by Richard M. Doerflinger
March 15, 2002
In the public debate on human cloning, March came in like a lion – not without some lyin' by proponents of this practice.
The storm began with a March 5 Senate hearing, which featured quadriplegic actor Christopher Reeve telling some real howlers. Mr. Reeve cited examples of beneficial research that, he claimed, would be stopped by a ban on cloning embryos for their stem cells. He also spoke dismissively of progress toward treatment of spinal cord injury using non-embryonic cells. In fact, the promising research he cited had nothing to do with cloning -- and the most promising example he cited of a new spinal cord injury treatment uses adult cells from patients' own bodies!
Reeve and other cloning advocates are frustrated at advances in adult stem cell research, which may show cloning to be unnecessary for medical progress. So they launched a new frontal attack, using a twisted interpretation of two studies now posted to the online edition of Nature.
The studies reportedly were designed to learn more about the mechanism by which adult stem cells sometimes "transdifferentiate" to form cells of many different types. For example, researchers (including researchers funded by Christopher Reeve's foundation) have found that adult bone marrow stem cells can produce useful nerve tissue under certain circumstances. Human trials are being prepared for use of bone marrow stem cells to help repair damaged heart muscle, which has already been a success in animals.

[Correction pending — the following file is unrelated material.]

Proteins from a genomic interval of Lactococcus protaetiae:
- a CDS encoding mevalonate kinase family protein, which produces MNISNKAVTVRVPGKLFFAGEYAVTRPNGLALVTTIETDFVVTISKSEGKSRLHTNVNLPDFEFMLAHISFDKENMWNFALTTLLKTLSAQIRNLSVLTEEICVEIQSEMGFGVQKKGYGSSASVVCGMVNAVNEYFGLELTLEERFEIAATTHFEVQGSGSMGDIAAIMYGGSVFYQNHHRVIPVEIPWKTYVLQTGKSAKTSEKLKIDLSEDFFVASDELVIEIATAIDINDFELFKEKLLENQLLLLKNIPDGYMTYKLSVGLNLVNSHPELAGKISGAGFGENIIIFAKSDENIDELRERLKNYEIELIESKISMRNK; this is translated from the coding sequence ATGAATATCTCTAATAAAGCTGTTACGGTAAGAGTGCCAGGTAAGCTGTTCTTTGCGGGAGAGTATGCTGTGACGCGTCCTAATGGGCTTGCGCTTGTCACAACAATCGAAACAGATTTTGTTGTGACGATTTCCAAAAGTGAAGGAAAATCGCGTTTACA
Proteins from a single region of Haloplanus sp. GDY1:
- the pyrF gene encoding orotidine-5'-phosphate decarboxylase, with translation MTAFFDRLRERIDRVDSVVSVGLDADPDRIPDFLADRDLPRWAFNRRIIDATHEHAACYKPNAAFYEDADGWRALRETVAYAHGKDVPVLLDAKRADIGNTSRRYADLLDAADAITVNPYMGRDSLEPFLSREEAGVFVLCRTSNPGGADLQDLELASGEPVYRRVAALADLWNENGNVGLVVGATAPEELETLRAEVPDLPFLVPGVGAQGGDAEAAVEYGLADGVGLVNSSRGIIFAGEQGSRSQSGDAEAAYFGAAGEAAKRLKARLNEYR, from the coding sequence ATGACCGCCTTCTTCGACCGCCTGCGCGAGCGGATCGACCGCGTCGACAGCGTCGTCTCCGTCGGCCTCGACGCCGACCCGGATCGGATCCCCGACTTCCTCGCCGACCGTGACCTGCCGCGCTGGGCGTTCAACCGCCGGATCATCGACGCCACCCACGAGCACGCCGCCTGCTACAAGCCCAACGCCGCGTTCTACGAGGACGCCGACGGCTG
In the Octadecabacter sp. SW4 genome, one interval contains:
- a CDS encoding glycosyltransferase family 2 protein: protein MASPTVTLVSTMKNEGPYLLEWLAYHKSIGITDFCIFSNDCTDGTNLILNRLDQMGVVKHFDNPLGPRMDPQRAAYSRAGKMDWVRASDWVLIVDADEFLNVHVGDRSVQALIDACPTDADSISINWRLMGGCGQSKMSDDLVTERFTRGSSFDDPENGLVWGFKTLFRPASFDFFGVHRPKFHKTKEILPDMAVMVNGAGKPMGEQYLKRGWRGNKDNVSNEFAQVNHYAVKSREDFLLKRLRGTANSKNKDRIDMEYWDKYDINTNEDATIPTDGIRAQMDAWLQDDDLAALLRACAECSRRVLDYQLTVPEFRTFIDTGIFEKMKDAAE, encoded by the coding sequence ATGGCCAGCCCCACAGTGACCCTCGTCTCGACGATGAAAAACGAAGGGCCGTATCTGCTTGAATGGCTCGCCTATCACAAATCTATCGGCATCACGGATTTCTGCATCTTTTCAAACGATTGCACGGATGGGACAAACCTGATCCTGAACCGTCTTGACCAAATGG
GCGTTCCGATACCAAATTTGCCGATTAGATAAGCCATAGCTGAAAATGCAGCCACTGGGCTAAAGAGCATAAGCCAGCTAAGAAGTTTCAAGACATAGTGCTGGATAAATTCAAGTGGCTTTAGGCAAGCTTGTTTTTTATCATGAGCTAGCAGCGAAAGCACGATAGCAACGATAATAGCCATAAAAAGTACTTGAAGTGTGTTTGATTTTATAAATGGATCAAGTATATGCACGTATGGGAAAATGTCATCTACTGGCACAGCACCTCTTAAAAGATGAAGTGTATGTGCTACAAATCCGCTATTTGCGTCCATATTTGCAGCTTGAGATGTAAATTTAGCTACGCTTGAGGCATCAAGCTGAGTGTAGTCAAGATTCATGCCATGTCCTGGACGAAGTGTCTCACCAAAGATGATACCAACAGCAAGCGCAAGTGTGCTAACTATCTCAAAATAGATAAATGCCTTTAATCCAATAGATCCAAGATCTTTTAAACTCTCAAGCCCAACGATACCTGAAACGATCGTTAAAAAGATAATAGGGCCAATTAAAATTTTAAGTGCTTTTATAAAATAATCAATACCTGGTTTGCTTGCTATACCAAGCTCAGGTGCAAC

The studies in Nature explored this phenomenon, oddly enough, by mixing adult stem cells with embryonic stem cells to promote transdifferentiation. Instead of forming healthy cells of different types, the adult and embryonic cells tended to "fuse" with each other to form tetraploid cells (having twice the usual number of chromosomes). Such cells could be dangerous and even lead to tumor formation.
The obvious conclusions of this study would seem to be: (1) you'd better not mix adult and embryonic stem cells, and (2) this may be one mechanism by which embryonic stem cells tend to form tumors when placed into animals, since all animals (including humans) already contain adult stem cells. Instead, the "spin" placed on the data (faithfully followed by Associated Press and some other news outlets) was this: There is a terrible problem with adult stem cells that may make them unfit for human use, so we should rely on embryonic stem cells for treatments!
That conclusion is absurd. Adult stem cells are working and "transdifferentiating" in our bodies all the time without making tumors, so the new findings are more plausibly attributed to the uncontrollable tendencies of embryonic stem cells. We surely can't draw conclusions about the superiority of embryonic over adult cells by finding problems in a mixture of both.
It seems, though, that some reporters don't care about facts or logic. They and their political allies care about promoting the cause of research cloning. They don't particularly care if, in the process, they denigrate and suppress research that could really help cure people with devastating diseases in our lifetime. Here, as in other campaigns for the destruction of human life, truth is the first casualty. Human casualties, embryonic and adult, will follow.
(Mr. Doerflinger is Deputy Director of the Secretariat for Pro-Life Activities, U.S. Conference of Catholic Bishops.)